How long from that first meeting did you two work on your first song?

We got to link the next week. We made a record from scratch and she got to really see me play... I played her beats and I think the second song, we worked on was ‘Borderline’ from her album. Everything happened really naturally. We both wanted the same thing out of music. We wanted to make something that represents the present time and still think 20 years ahead.

What was the first studio session when you both realized you had chemistry and should continue working together?

I think the first time that happened was when we recorded ‘Sold Out.’ We came in the studio and her friend Matt let her use his Mellotron [keyboard], which is this 1970s instrument that has actual samples in the instrument that were recorded 40 years ago. I was like, ‘This instrument is so cool. Let me try to make something dope out of it.’ She finished that song the same day.

Tim Maxley (left), Baby Rose (right)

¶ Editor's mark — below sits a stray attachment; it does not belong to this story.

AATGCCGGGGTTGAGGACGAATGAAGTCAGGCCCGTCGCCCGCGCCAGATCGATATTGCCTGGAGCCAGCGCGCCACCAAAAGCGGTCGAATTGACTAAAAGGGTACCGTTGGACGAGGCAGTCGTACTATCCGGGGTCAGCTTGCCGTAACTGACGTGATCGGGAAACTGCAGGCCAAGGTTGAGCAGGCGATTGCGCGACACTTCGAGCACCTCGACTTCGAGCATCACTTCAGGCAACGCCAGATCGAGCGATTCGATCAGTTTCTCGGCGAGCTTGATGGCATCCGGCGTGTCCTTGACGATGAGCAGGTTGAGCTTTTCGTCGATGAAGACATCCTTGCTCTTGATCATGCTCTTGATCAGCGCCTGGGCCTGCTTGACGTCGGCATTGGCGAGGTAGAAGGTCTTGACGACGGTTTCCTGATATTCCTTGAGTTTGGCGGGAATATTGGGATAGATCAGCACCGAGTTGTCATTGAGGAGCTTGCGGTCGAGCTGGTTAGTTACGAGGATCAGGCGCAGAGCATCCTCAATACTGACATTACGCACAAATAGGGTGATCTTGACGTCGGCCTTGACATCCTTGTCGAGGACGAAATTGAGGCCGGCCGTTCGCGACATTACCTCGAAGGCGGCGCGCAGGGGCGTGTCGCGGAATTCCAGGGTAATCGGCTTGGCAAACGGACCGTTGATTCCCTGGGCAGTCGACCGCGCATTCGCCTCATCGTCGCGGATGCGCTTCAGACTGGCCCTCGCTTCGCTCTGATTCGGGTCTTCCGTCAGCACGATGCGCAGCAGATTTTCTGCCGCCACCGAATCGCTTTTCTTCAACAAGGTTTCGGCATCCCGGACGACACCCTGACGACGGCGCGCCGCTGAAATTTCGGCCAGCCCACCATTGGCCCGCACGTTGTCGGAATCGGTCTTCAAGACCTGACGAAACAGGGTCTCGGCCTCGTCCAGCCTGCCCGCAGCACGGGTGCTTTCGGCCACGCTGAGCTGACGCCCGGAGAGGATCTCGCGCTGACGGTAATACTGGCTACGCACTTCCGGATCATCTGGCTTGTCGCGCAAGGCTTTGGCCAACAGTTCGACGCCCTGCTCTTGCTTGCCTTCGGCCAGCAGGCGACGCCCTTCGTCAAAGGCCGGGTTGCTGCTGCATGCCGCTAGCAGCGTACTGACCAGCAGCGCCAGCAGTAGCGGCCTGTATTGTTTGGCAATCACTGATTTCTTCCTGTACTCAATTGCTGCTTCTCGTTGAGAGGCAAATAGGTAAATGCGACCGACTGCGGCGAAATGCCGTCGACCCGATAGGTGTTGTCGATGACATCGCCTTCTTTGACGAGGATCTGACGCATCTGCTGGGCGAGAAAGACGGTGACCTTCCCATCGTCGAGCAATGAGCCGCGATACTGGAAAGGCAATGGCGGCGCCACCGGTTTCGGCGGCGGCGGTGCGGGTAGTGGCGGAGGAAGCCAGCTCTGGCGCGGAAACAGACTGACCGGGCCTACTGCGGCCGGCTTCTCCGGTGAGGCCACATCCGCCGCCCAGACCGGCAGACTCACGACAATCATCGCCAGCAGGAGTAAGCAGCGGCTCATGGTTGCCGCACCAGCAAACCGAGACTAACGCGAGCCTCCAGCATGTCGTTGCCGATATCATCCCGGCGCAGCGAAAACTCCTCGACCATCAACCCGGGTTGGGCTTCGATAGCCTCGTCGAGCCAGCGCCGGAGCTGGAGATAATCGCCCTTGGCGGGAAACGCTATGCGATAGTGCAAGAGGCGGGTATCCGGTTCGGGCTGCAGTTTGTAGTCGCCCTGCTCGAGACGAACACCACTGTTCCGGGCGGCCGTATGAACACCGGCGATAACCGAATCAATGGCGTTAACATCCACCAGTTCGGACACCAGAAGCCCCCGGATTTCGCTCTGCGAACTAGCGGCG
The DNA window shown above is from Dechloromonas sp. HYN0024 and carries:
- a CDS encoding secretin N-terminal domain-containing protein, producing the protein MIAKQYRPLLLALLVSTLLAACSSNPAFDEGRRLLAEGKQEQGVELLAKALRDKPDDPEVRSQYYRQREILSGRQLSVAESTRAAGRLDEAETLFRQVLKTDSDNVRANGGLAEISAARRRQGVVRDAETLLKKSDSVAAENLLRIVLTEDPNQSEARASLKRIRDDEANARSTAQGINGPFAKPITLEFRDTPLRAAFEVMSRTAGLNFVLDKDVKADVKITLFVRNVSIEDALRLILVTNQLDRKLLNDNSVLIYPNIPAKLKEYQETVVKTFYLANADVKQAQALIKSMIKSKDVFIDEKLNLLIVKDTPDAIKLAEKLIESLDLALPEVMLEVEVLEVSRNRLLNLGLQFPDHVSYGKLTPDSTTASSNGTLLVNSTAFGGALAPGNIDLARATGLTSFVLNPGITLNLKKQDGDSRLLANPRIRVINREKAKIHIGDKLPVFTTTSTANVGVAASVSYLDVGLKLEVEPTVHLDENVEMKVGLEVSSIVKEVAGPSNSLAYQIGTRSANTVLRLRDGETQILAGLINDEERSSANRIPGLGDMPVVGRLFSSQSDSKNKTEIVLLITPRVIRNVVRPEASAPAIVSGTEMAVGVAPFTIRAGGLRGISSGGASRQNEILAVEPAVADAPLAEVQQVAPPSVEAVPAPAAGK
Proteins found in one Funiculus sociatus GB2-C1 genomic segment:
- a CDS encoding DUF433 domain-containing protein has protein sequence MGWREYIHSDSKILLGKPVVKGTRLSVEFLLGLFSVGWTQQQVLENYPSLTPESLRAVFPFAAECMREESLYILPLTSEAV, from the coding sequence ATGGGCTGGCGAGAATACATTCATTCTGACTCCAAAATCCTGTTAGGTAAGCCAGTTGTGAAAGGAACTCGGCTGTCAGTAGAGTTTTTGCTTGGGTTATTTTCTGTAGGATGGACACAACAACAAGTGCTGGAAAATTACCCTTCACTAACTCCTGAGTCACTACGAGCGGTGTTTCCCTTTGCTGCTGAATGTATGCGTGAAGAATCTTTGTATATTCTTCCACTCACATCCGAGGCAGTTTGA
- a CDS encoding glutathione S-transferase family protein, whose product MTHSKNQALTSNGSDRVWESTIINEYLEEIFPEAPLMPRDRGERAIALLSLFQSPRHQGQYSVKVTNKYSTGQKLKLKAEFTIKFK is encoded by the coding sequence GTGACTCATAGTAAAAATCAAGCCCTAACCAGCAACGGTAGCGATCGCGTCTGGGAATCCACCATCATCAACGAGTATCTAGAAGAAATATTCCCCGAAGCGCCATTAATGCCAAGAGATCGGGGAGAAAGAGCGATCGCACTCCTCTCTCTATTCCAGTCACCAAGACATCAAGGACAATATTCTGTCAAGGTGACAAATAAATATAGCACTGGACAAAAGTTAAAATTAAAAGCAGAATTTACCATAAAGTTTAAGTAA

When you go into a studio session with Baby Rose, what are you expecting?

She produces, as well. Our relationship is different now than when we first started working together because we’ve obviously built up a track record. Communication is a lot faster as opposed to when you first meet somebody and you’re telling them, ‘Take your time. Let’s figure it out.’ Now, communication is a lot clearer and our songs are getting stronger. She’s hands-on and selective with sounds. From a producer standpoint, she plays the piano. Eventually, it’s going to get to the point where she’s self-producing her own albums.

How did you mesh your sound with Baby Rose’s unique one?